“Ah, young Frederick! Welcome.” The Dean of the Mechatronics department flashed a wolfish grin at her. “I imagine you’re wondering why we asked you here.” He sniggered. “I’m sure it seems most clandestine.”

Florence nodded, hesitant.

“As you know, the University is a sacred place of learning. A place where the brightest young men in our nation may study.”

Sweat trickled down Florence’s back as the Maester spoke.

The grey-haired man’s eyes flashed. “What you may not know, is a vote has been proposed to allow entry to woman scholars.” Around the room the other professors grumbled and frowned. The Dean sneered. “Can you imagine? Women.” His lips twisted, as if the word tasted bitter.

Florence swallowed hard and opened her mouth.

Another professor held his hand up, cutting her off. “We cannot allow our traditions to be sullied. However, the Maesters are evenly split on the matter.” He raised an eyebrow. “Students cannot vote. Teaching Assistants can.”

Florence held her breath.

“Frederick. Your work on the dirigible navigation system was brilliant.” The Dean leaned close and clapped Florence on the shoulder. His breath reeked of stale whiskey and pipe tobacco. “I will sponsor your appointment. In return you’ll cast the pivotal vote in this matter. What say you?”

Florence let out a shaky breath. “I would be honored.” Inside she roared in victory.

7 thoughts on “Swing Vote

  1. The steampunk elements are so natural here. I loved the details of Florence forgetting to open her own carriage door and switching from a curtsey to a bow. It told me, along with the haircut, she hadn’t been living this ruse for too long. Up until then, she must have sent in her work on the dirigible, yes? I was confused about the description of the bed. She’s glancing at the four-poster and describes the hair. Did she cut her hair while sitting on the bed? The bedclothes are described as drawn up, though, so how is she seeing the sheets? Is it that she just knows the hair is under there?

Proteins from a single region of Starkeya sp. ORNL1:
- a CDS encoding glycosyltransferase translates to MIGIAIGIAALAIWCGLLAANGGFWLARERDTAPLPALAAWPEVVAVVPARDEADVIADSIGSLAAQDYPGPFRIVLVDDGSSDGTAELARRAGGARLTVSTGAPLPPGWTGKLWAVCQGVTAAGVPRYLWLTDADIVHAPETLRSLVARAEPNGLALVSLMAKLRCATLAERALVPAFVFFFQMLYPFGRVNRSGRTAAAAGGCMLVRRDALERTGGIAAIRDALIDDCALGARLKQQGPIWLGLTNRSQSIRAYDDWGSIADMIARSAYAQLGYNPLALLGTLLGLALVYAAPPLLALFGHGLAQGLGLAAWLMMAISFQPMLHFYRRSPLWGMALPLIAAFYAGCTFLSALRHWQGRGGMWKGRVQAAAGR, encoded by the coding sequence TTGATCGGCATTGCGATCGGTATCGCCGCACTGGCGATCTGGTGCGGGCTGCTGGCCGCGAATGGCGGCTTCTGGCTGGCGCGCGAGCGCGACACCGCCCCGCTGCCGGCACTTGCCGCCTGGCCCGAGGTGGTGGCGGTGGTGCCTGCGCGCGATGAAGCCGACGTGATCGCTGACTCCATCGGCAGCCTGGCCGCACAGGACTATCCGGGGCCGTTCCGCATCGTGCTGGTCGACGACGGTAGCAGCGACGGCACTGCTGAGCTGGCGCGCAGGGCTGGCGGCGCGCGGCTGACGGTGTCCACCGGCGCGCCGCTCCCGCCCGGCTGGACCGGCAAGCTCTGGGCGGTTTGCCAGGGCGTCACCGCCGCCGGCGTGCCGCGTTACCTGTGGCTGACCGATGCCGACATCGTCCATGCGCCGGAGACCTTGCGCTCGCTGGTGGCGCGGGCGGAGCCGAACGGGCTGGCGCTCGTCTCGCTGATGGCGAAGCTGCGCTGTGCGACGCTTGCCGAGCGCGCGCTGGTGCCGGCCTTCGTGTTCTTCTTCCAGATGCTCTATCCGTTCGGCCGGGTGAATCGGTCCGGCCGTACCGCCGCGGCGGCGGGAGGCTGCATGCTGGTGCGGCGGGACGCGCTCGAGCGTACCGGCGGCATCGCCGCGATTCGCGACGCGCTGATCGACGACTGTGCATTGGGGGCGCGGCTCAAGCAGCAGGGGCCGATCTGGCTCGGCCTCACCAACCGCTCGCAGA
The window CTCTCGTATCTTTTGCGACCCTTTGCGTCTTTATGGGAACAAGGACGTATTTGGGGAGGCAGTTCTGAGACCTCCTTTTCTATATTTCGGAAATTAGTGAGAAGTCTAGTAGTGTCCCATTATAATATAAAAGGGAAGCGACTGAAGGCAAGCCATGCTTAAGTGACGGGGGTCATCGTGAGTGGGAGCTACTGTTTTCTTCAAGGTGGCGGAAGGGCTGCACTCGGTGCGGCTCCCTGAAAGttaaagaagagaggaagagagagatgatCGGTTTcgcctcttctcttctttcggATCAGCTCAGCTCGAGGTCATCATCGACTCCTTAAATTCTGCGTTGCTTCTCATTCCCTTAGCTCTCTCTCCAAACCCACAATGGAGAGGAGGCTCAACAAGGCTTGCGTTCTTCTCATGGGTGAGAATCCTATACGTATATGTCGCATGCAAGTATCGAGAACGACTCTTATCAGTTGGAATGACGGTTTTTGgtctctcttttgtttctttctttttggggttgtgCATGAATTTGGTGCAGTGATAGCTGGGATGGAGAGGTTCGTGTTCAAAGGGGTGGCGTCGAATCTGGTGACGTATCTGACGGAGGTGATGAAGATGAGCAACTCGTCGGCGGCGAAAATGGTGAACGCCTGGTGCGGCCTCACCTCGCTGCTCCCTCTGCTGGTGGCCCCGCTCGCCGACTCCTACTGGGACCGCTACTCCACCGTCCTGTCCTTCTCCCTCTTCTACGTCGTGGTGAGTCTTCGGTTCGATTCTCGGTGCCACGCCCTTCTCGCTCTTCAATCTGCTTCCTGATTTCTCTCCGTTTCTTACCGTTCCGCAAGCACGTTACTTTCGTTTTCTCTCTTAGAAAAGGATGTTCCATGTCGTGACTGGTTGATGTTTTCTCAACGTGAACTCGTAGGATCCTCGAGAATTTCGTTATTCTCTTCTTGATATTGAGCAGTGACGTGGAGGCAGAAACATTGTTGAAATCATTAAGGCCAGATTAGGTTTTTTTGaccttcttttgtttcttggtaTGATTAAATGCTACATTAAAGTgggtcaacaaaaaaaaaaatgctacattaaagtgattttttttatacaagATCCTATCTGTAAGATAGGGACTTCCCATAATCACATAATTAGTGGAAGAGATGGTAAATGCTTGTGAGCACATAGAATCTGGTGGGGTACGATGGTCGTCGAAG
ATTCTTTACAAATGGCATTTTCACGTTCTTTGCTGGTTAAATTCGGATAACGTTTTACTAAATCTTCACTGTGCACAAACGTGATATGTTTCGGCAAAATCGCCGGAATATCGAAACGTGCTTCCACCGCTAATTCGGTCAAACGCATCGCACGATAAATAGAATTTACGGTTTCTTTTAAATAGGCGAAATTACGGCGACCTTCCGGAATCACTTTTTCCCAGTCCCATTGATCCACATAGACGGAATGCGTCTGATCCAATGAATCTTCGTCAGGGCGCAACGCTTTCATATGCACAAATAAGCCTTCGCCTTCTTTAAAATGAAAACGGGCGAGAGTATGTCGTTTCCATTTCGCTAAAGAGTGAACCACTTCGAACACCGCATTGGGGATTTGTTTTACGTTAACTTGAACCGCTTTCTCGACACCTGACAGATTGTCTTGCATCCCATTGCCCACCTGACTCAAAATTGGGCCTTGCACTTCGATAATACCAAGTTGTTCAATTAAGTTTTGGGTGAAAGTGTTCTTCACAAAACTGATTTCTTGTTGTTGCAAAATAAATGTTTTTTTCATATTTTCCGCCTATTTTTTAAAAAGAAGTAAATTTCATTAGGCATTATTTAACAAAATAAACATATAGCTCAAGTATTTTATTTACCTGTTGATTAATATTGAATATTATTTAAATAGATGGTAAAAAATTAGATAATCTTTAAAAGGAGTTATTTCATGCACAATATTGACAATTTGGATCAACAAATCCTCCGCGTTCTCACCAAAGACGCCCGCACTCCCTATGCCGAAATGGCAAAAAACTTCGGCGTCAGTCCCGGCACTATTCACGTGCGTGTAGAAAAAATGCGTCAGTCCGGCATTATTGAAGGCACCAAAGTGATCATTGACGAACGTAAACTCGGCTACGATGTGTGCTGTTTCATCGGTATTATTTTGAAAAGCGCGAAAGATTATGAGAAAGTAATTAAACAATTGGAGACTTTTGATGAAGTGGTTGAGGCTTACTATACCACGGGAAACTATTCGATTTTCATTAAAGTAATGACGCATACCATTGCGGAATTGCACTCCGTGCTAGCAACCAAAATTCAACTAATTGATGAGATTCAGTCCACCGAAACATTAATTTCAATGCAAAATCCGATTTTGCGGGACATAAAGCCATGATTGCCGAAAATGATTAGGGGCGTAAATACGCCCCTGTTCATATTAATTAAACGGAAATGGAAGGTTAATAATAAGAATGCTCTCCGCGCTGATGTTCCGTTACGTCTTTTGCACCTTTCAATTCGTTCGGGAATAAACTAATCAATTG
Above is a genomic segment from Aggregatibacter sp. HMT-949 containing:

Liked by 1 person

  2. Great work! I loved the details about her disguise, forgetting not to wait for help in the carriage, the curtsey versus bow. I’ll have to disagree with Nate on the hair on the bed. The first reference did make me go back and read again, but from then on I understood that she was using the hair and pillows to make anyone checking think she was still in bed. I do want to know whether she cast the deciding vote for or against!

    Liked by 1 person

  3. I’m really loving all the brave strong women in the fiction|poetry posts this week. IWD and Women’s History Month have sparked some really great characters, not least of all Florence! I was a little surprised about the fact that she hadn’t cut her hair short before this meeting, but you did say that she’d been in large lectures and had managed to get by. Still, for someone who was just offered a TA position, she must have come to the notice of other students, and staff members before now. Your descriptions of each of the characters was a delight — their dour faces, their whisky breath, these crusty old barnacles were very vivid.

    Liked by 1 person